The Pros and Cons of Dorm Life

The Pros and Cons of Dorm Life
  • Opening Intro -

    You are heading off to college and will soon encounter a familiar environment: West Hall, the dorm building you have lived in for the past two years.


You know every creaky step that leads up to your second floor room and are all too familiar with the rank odors that linger around the men’s shower area. The well worn couches in the common area have served as your backup sleeping area on those nights when you returned too late to wake up your room mate. Yes, you have dorm life down pat, but your ideal living arrangement would be an off-campus apartment, something you intend to explore in earnest as soon as you get settled in.

Dorm life has its advantages and disadvantages, points you will explore as you weigh your apartment options. The following are among the chief pros and cons of dorm life.

Pro: Proximity

West Hall or whatever you call your dorm building is convenient to everything. Like many dorms, this one is situated on the edge of the campus and is within walking distance to your class buildings, the library, food and entertainment. A 10-minute walk brings you to the center of your campus, for the closest living quarters your college offers.

Con: Amenities

Your dorm room isn’t bad, but it offers far fewer amenities than you have at home. Even a small apartment has its own parking pad and offers a separate study area. Your room’s kitchenette can hardly qualify as one, while an apartment provides a full kitchen area with a table, not to mention a separate bath that you don’t have to share with scores of other students.

Pro: Cost

When it comes down to it, dorm life is the least expensive housing option for most college students. You know what your costs will be and you don’t have to worry about utility bills, rent, insurance and other overhead. With an apartment, your costs can quickly spiral out of control, wrecking your budget and testing your nerves. Of course, if you take in two or three roommates you can share that expense, but you’re just repeating dorm life at another location.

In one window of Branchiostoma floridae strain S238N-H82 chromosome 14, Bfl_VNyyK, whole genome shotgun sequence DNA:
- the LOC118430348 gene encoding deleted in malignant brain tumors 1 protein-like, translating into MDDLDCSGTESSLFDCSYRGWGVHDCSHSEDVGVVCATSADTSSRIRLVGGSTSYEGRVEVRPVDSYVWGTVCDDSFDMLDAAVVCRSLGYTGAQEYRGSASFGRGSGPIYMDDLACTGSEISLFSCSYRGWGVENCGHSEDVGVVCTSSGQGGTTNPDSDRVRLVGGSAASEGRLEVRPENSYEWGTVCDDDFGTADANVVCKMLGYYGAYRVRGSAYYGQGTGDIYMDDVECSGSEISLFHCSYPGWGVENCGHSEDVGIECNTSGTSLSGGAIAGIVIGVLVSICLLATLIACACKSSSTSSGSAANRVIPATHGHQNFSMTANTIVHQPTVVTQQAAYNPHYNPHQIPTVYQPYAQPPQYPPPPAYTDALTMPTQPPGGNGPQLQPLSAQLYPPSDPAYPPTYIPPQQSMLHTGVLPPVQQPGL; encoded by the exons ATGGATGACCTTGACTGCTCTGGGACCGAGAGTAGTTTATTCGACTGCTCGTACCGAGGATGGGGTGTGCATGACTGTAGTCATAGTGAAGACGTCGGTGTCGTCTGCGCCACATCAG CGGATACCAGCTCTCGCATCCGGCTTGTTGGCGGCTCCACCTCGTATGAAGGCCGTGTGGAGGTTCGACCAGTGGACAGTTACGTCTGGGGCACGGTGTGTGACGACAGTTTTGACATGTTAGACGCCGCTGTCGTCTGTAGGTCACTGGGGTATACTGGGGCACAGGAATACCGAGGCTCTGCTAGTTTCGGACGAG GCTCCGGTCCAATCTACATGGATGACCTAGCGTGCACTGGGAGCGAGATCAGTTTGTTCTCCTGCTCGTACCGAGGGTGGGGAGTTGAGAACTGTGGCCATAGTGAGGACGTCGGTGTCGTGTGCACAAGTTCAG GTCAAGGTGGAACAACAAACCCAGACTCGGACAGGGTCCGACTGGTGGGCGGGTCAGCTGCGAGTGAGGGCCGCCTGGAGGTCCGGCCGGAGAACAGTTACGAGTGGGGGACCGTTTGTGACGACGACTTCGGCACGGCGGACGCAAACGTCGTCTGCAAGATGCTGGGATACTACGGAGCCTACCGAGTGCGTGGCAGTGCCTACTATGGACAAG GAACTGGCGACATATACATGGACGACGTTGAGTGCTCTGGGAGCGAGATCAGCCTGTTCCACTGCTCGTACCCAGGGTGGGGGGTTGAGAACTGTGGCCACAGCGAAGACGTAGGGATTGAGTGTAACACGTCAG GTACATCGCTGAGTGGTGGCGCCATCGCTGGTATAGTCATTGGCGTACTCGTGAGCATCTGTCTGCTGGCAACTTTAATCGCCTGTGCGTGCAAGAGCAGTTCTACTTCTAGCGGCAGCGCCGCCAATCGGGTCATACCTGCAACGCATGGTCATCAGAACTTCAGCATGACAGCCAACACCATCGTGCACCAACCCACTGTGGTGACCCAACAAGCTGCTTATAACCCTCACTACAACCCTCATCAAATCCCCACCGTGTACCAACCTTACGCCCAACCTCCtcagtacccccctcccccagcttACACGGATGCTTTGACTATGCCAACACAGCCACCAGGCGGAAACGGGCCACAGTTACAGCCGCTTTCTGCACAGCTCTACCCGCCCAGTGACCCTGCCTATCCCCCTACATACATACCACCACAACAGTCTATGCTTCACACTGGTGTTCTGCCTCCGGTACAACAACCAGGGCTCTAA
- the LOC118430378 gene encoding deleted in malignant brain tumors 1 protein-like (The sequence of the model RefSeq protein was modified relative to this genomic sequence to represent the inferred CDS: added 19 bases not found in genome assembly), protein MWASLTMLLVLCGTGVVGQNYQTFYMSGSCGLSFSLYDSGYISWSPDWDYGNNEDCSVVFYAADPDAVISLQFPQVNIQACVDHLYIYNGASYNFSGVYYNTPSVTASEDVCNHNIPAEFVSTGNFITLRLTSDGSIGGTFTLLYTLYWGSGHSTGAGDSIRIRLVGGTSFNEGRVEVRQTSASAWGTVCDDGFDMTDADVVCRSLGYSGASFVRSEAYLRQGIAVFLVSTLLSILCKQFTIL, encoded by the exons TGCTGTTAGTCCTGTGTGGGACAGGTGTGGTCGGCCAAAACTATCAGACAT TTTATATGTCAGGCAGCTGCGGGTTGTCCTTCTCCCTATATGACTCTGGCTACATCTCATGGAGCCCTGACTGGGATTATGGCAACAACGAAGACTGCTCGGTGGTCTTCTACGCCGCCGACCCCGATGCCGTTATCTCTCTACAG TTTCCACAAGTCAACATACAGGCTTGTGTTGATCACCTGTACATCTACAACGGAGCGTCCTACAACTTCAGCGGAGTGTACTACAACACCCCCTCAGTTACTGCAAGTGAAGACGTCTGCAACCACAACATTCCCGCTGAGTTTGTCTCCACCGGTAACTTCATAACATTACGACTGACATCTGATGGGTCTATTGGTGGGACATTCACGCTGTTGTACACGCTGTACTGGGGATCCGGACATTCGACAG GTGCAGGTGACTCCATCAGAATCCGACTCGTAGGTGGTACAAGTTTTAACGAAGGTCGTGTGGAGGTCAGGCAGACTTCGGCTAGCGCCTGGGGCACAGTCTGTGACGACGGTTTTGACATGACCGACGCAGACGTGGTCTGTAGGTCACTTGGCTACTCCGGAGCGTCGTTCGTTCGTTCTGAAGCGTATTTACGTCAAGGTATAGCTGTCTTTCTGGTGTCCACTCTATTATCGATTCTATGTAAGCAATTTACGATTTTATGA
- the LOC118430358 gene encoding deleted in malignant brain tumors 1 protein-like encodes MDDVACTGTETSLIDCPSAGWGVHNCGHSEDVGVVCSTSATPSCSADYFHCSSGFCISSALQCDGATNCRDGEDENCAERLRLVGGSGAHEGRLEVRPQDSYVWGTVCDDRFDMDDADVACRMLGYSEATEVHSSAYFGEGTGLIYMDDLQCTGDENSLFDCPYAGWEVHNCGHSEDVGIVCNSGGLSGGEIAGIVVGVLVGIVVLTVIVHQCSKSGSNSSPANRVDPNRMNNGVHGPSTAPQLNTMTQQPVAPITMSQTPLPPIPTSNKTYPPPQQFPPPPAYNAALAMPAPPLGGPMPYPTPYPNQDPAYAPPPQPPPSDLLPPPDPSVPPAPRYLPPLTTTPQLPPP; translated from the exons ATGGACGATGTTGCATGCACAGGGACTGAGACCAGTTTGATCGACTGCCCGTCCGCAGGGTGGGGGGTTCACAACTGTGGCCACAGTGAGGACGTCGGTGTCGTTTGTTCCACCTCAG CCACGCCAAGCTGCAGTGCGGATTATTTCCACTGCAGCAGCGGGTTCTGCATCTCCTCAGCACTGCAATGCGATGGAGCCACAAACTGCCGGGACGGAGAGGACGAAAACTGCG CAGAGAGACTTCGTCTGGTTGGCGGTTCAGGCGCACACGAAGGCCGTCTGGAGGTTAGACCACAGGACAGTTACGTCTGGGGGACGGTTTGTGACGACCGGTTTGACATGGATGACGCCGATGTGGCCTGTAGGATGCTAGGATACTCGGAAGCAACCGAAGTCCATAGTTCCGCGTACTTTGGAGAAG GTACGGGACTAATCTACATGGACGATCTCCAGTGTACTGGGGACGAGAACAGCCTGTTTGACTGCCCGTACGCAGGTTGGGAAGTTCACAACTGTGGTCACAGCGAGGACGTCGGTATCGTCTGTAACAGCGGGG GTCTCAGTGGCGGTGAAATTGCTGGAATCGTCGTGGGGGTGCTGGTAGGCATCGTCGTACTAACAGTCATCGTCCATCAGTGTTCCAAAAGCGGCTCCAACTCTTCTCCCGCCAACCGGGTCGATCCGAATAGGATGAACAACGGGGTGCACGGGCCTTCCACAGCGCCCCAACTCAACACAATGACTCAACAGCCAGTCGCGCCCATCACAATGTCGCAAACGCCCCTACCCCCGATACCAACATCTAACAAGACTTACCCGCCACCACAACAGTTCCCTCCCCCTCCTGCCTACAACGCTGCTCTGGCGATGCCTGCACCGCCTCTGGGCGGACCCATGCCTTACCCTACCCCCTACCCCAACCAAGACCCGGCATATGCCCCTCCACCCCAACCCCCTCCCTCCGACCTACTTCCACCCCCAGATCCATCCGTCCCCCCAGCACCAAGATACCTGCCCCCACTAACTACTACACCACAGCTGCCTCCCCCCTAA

Con: Privacy

When you live in a dorm, everyone knows your business. Especially your room mate. If you value your privacy, then dorm living does nothing to preserve it. Perhaps the biggest challenge for some is the communal feeling that never goes away. You may not like sharing toilets and showers with people you barely know.

Pro: Housekeeping

If you live in a dorm, housekeeping is not an issue. Sure, your roommate may encourage you to clean up your mess or at least keep it in your area. Ultimately, the cleaning of shower stalls and toilets is handled by someone else, just like “Mom” still does back home.

Con: Isolation

Living off campus can remove you from the camaraderie of your classmates. You may be just blocks away from campus, but it can seem miles away when you’re living in an apartment. You might even begin to feel lonely if your friends are hanging out in the dorm building, at the library, in the student center or in the cafeteria and you’re holed up in your apartment.

Dorm Life

Will you make the move to a dorm this year? The advantages and disadvantages are clear, but it may take you exploring your options to grasp what they are. If you decide to rent, your landlord will look at your income. As a full-time student, you do not make much money, therefore another adult will have to co-sign your lease. That may mean getting parental approval for your move as well as their financial backing.

See AlsoDorm Living: What to Bring With You to College


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Categories: College Living